All things technology interest me and in my research and professional work the development of products, building efficient technology operation centers, and managing vast cyber related assets allows a great view on where we are and where we need to be in the future. As our further dependence on technology continues to all levels of life – no we are not speaking just social connection through Facebook and Snaps, but technology today that is being embedded in our brains, hearts, homes, cars, managing the electricity to our homes, balancing the nuclear reactions at plants, and precisely throttling the water purification systems of our water the importance is paramount to survival.
It is our opportunity to ensure that technology continues to benefit life and enjoyment, but it comes at a cost of active persistence in striving for high quality performance. Yes, performance does include security. A car can be fully maintained and the best money can buy, but if the lock doesn’t lock it’ll quickly be stolen.
I have been tracking a technology being developed where tiny sensors are powered by radio waves allowing them to operate without ever requiring a recharge. These are extremely small (grain of sand small) and can be used for a vast amount of (currently) single purposes. A recent thesis and accomplishment was made by the researchers at TU/e, and I have highlighted the possibilities below, plus a bit of the article. Enjoy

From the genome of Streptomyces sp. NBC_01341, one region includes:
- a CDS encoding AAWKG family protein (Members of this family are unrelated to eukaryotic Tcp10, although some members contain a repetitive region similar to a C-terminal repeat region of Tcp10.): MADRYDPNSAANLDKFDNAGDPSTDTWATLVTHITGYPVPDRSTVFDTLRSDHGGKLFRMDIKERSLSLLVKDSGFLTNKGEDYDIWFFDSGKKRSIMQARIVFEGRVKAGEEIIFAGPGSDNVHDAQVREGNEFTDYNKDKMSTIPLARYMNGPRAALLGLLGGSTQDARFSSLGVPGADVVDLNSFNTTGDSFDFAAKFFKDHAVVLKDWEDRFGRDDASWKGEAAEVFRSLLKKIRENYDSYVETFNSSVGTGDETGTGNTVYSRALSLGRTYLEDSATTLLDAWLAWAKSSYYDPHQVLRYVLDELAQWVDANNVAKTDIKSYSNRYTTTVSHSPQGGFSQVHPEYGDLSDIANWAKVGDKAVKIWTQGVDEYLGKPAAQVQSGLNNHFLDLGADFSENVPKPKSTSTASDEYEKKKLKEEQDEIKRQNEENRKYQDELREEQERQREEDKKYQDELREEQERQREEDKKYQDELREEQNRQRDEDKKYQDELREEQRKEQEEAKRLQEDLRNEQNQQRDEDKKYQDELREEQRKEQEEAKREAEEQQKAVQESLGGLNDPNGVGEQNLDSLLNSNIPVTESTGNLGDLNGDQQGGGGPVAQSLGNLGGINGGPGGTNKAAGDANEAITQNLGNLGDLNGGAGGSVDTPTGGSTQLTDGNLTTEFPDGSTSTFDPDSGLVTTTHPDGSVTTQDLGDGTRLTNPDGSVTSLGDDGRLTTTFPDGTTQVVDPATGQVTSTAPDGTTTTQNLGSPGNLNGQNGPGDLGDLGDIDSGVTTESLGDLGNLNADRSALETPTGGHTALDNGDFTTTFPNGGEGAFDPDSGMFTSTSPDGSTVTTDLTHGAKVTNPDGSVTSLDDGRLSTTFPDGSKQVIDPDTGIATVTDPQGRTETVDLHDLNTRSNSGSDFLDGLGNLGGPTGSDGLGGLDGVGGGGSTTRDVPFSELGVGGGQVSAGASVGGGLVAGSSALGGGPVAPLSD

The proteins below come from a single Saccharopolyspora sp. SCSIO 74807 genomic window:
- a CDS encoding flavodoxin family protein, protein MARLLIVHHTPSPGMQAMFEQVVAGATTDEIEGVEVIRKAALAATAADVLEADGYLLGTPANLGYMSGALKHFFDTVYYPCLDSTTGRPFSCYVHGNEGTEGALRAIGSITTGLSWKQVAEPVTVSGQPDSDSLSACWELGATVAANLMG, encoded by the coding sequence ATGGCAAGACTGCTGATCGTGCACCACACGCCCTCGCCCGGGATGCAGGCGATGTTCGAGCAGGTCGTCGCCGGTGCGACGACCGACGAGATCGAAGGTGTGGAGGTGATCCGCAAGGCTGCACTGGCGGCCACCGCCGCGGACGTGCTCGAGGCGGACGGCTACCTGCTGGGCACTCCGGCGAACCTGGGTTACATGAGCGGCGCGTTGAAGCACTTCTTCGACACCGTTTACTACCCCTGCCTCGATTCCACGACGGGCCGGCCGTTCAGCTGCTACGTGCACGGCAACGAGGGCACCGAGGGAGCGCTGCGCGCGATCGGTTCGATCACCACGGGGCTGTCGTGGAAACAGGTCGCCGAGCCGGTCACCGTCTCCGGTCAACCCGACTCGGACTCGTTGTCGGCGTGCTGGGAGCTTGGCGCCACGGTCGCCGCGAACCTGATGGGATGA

- Sensor’s current range is 2.5 centimeters, but will be 1 meter in a year
- Sensor size is 2 square millimeters
- Can be painted onto walls, added to concrete, or added to latex (insert fantastic spy usage here)
- Is powered by radio waves in the room / provided by a “router” that directs radio waves and receives data from sensor
The sensor stores that energy and, once there is enough, the sensor switches on, measures the temperature and sends a signal to the router. This signal has a slightly distinctive frequency, depending on the temperature measured. The router can deduce the temperature from this distinctive frequency. The same technology enables other wireless sensors to be made, for example to measure movement, light and humidity. The application areas are enormous, Baltus says, ranging from payment systems and wireless identification to smart buildings and industrial production systems. They won’t be expensive either: mass production will keep the cost of a sensor down to around 20 cents.
The project, called PREMISS, has received funding from the STW technology foundation. The title of Hao Gao’s thesis is ‘Fully Integrated Ultra-Low Power mm-Wave Wireless Sensor Design Methods’
Think outside the box,